United States District Court, W.D. Virginia, Charlottesville Division
K. MOON SENIOR UNITED STATES DISTRICT JUDGE.
Maurice Lewis (“Defendant”) has filed a motion
for reduction of sentence pursuant to the First Step Act of
2018. (Dkt. 112). The motion has been fully briefed and is
ripe for review. For the following reasons, the Court will
grant Defendant's motion.
Indictment was filed against Defendant on October 8, 2008.
(Dkt. 1). On March 19, 2009, he pled guilty to Count 1 of the
Indictment, manufacturing or possessing with the intent to
distribute and distributing a controlled substance, in
violation of 21 U.S.C. § 841(a)(1) and (b)(1)(A) and 18
U.S.C. § 2. (Dkts. 40, 41, 42). Pursuant to 21 U.S.C.
§ 841(b)(1)(A), this offense triggered a ten year
mandatory minimum sentence of imprisonment. Defendant later
filed a motion to reduce his sentence pursuant to Amendment
750, but it was denied due to his career offender status.
(Dkts. 83, 84, 85). Defendant then filed a motion to reduce
sentence in light of Hughes v. United States, 138
S.Ct. 1675 (2018), (dkt. 106), which is currently pending
before this Court. Defendant filed the instant motion
pursuant to the newly enacted First Step Act in February
2019. (Dkt. 112).
404 of the First Step Act of 2018 permits “a court that
imposed a sentence for a covered offense” to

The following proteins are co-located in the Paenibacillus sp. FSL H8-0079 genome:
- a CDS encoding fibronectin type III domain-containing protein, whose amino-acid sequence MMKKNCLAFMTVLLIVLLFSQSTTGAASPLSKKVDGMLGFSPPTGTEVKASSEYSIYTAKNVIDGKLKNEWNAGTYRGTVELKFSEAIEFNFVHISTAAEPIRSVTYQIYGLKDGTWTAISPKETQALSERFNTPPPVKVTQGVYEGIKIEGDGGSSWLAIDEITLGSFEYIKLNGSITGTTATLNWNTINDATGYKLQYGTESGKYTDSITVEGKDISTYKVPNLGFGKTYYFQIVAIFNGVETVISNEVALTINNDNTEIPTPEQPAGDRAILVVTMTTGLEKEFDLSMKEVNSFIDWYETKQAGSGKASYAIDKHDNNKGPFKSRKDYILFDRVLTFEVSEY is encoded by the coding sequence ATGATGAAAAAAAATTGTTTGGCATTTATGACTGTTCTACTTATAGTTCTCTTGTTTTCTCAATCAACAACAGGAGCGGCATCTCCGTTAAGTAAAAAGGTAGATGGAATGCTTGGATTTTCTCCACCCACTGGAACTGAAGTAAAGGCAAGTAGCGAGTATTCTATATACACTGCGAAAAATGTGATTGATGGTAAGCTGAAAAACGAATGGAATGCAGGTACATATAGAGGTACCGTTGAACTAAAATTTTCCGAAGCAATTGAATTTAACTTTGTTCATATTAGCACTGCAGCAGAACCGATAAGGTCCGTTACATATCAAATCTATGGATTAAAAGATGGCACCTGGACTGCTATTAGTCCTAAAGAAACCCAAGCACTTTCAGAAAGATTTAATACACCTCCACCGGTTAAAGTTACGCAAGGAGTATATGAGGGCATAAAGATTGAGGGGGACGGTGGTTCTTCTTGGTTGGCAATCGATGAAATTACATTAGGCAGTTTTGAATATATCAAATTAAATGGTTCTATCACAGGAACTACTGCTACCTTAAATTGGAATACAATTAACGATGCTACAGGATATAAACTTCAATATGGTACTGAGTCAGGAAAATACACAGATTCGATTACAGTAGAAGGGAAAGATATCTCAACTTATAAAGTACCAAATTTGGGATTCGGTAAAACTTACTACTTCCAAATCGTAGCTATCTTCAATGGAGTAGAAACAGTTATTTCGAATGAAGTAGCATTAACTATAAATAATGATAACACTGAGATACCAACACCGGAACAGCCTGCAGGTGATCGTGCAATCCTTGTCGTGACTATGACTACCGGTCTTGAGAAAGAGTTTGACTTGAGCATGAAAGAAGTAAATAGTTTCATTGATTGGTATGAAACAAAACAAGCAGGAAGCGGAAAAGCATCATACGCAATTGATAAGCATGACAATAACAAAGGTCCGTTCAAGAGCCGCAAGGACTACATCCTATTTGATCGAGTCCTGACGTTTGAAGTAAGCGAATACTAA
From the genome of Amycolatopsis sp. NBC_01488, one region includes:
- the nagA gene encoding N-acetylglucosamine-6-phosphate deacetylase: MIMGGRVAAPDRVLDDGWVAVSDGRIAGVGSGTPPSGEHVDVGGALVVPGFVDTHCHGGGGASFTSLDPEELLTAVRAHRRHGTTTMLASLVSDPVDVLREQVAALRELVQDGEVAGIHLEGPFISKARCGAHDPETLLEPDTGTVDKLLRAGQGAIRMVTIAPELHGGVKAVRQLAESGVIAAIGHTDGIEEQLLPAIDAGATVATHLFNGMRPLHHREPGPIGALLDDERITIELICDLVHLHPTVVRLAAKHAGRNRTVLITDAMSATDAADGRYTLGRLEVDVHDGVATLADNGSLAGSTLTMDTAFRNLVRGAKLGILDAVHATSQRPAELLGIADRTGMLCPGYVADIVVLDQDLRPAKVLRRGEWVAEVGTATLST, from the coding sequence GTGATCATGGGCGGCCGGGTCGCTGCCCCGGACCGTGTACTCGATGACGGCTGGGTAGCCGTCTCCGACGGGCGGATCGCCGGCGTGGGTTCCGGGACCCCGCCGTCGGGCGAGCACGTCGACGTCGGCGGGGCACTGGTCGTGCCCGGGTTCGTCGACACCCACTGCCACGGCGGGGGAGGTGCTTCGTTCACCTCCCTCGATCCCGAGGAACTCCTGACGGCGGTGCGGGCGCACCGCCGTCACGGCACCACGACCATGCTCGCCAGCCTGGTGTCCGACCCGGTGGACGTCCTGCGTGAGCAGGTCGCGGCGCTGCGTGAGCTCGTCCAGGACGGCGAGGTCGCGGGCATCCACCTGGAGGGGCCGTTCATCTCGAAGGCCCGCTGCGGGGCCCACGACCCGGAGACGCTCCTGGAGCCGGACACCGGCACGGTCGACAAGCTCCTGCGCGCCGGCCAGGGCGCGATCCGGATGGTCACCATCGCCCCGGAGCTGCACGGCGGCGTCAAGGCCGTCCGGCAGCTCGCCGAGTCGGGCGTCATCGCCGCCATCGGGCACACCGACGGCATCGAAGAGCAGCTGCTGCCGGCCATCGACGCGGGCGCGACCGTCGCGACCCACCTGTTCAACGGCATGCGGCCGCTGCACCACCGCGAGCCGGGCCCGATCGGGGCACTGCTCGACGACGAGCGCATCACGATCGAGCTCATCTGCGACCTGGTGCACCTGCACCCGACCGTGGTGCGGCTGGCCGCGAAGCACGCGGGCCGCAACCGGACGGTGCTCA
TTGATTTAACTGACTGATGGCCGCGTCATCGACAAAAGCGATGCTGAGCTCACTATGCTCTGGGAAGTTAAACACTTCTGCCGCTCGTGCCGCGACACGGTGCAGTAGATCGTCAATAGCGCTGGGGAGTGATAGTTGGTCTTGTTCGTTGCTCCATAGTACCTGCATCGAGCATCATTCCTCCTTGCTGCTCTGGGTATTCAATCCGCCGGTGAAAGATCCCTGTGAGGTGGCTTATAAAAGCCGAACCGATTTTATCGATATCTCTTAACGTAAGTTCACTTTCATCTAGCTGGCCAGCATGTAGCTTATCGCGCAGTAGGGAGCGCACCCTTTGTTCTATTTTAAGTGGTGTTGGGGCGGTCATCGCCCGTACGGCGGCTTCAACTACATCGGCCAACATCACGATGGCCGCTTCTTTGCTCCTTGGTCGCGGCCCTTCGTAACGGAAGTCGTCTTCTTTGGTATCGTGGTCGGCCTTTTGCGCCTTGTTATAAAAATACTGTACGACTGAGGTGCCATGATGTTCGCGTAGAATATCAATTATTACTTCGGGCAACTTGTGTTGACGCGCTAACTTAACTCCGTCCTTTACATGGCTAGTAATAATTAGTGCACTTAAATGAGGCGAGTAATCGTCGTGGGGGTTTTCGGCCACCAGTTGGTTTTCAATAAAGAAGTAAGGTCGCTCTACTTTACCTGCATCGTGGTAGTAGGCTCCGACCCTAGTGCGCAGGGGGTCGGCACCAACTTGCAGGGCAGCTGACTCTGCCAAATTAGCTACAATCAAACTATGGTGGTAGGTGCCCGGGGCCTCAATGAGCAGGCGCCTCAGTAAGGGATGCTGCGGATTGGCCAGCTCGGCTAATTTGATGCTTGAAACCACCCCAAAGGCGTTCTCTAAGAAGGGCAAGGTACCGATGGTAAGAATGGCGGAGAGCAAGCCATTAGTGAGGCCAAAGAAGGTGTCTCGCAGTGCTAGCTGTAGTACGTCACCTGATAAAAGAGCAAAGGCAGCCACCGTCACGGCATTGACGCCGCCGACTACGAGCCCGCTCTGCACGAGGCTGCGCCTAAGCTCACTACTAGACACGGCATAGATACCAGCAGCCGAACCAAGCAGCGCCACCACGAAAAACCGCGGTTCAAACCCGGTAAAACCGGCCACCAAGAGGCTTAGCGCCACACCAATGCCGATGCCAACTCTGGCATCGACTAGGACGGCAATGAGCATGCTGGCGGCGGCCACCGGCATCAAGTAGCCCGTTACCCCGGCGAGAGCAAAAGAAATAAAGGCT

“impose a reduced sentence as if sections 2 and 3 of
the Fair Sentencing Act of 2010 (Public Law 111-220; 124
Stat. 2372) were in effect at the time the covered offense
was committed.” Pub. L. No. 115-015, § 404, 132
Stat. 015, 015 (2018). A “covered offense” is
defined as “a violation of a Federal criminal statute,
the statutory penalties for which were modified by section 2
or 3 of the Fair Sentencing Act of 2010 (Public Law 111-220;
124 Stat. 2372), that was committed before August 3,
of sentences under the First Step Act are governed by 18
U.S.C. § 3582(c)(1)(B), which states: “The court
may modify an imposed term of imprisonment to the extent
otherwise expressly permitted by statute or by Rule 35 of the
Federal Rules of Criminal Procedure.” In determining if
modification is appropriate, the Court will first address
whether a reduction is consistent with the First Step Act,
and will then “consider whether the authorized
reduction is warranted, either in whole or in part, according
to the facts set forth in § 3553(a).” Dillon
v. United States, 560 U.S. 817, 826 (2010)
parties agree that Defendant's offense of conviction is a
“covered offense” as defined by the First Step
Act. The offense was committed before August 3, 2010 and the
applicable penalties were modified by section 2 of the Fair
Sentencing Act, which “reduced the statutory penalties
for cocaine based offenses” in order to
“alleviate the severe sentencing disparity between
crack and powder cocaine.” United States v.
Peters, 843 F.3d 572, 575 (4th Cir. 2016). As relevant
in this case, section 2 of the Fair Sentencing Act increased
the drug quantities necessary to trigger mandatory minimum
sentences under 21 U.S.C. § 841(b)(1). Pub. L. No.
111-220, 124 Stat. 2372 (2010). Specifically, the threshold
requirement to trigger the mandatory minimum sentence of ten
years under 21 U.S.C. § 841(b)(1)(A) was increased from
50 grams to 280 grams. Id.
initial sentencing guideline range, taking into account a
career offender enhancement pursuant to U.S.S.G. §
4B1.1, was 262-327 months' imprisonment. (Dkt. 111). The
Court imposed a sentence of 220 months' imprisonment.